Skip to main content

How to Understand ePublishing Contracts

I'm not going to use fear language in this post because I don't think informed writers should be afraid. An ePublishing contract should address:

  • The platform (print, or ebook or DVD)
  • The term (how long)
  • The compensation (how much)
  • The scope (territory/area)

When viewing an ePublishing contract (a contract between you (the author) and a publisher who will put your work online in ebook format), you need to consider a few rights. When signing away rights, you are agreeing to give the ePublisher certain access and ownership to your material.

  • In a contract,  you "represent and warrant" (own) all rights to your original material. But you don't own all rights to third party material (quotes, images from third parties). These rights have to be examined before signing certain rights away to the ePublisher.
  • An "out of print reversion of rights to the author" clause must be revised for an electronic book, which will never go out of print. Make sure there is a clear and logical point at which the rights will revert back to the author. For example: 
  1. Rights could revert back to the author if royalties fall below a certain amount.
  2. Rights could revert back to the author if the publisher has not re-issued the book for a set amount of time (6 mons).
  • Print rights are a no brainer if the Publisher only does electronic books. As an author, you need to keep those rights.
  • Electronic rights, which go to the Publisher, should clarify whether the author can still post excerpts, the title or the cover image on their author web site. 
  • Electronic rights should also be clarified. Did you know the term can include games, CD-ROM and DVD products and databases.
  • Print magazines may request first or second serialization rights, which means they want to publish a segment from your book before (first) it comes out or after (second). Make sure it is clear in the contract, who will be giving these rights and if you like to do your own marketing online, consider those first serialization rights for yourself. 
Important to remember. Your rights are protected under copyright law, unless you grant them to a publisher. The publisher is trying to get as many rights for as little compensation as possible. Your goal is the opposite.

*This is not legal advice - all contracts should be reviewed by a lawyer before you sign.

For examples of online contracts and other articles, see:

Comments

Popular posts from this blog

How to Use MS OneNote to Organize Writing Research and Novel Outlines for Writers

Let’s Get Organized  Writers take a gazillion notes.   I don’t have to tell you this, because you know all about it. You also know how difficult it is to organize notes, search through paper notes, and sometimes even find all the notes you've written.  In this day and age, going digital is the best way to keep track of your notes. If organized properly, digital notes are sortable, searchable, editable, accessible from anywhere, and light as a feather to carry around. In this blog, I'm going to show you how to be note-efficient. ____________________________________________________ The following is an excerpt from "Technology #WritingTips for Writers". First 100 subscribers at http://www.cherylcowtan.com get a free copy at book launch. _____________________________________________________ The first step in getting note-efficient is finding the right software. For writers, finding a software that will meet all of our needs is like trying to pick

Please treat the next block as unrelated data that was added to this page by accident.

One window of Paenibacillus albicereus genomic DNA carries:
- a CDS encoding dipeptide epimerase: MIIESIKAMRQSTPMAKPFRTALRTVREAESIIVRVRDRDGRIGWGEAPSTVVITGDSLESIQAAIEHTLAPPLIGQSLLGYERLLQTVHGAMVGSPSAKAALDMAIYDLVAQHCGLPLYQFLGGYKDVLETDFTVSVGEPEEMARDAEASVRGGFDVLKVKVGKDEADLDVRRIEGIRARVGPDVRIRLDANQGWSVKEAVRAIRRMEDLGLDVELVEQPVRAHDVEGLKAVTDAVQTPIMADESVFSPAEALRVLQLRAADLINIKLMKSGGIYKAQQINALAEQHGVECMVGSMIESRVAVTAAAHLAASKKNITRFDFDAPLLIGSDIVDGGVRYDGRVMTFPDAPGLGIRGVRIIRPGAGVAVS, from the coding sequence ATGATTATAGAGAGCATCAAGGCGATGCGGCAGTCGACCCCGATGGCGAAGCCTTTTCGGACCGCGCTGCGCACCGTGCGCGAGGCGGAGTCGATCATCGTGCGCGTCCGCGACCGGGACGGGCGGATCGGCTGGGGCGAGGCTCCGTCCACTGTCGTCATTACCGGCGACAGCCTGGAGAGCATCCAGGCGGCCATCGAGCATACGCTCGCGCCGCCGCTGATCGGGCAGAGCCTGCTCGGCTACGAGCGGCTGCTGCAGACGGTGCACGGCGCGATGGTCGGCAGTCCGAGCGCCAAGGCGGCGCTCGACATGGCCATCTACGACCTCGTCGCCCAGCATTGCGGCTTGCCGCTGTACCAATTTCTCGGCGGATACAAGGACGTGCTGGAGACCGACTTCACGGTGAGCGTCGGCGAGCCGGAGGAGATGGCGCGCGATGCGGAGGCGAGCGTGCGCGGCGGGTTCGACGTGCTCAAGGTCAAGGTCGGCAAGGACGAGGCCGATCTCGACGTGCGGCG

Netgalley Comparison Review - Is it Worth an Author's Money and Time?

NetGalley has over 175,000 reviewers, media, booksellers, bloggers and librarians!  NetGalley is a conduit for authors to get their books noticed, read and reviewed. Many years ago, I was a reader for NetGalley. I thought it was a great deal - getting free ARCs in exchange for honest reviews. However, what I found was that I would load up too many ARCs and then eventually lose interest in writing reviews. I'm sure there are many readers on NetGalley who have experienced the same initial enthusiasm followed by a decline in activity. That's why if you're going to invest in NetGalley, you will want to have control in choosing your own reviewers. Reviewers are rated on their activity, so you can sort through those who don't follow through using the NetGalley dashboard. NetGalley offers an incredible dashboard that allows you to control who gets your books, which also ensures the readers getting your novel are interested in your genre. Readers who aren't might

How teaching is more than just handing out home lessons - Corona Virus Education

HOW TEACHING HAPPENS IN MY CLASS I’ve been teaching for twelve years at an alternative school, working with students who are at risk. Ever heard that old saying, “Those who can’t, teach”? Well before teaching, I was a Social Worker, a Newspaper Journalist, an Internet Business Consultant, Web Designer, eMarketer and Published Author. Now, I teach. I love teaching. I love bringing all my skills from life to the classroom. And I love being challenged by the changes in society and technology that encourage me to step it up in the classroom, each year. But I also love all the new skills teaching has given me.  If you are in a situation where you are delivering lessons because of COVID-19, here are a few insights on how I deliver learning that might make your journey easier. Let's start with some universal tips. Tip #1: Always remember what you are teaching. Do you want them to learn how to reflect on their cooking? Then you aren't marking spelling in their written ref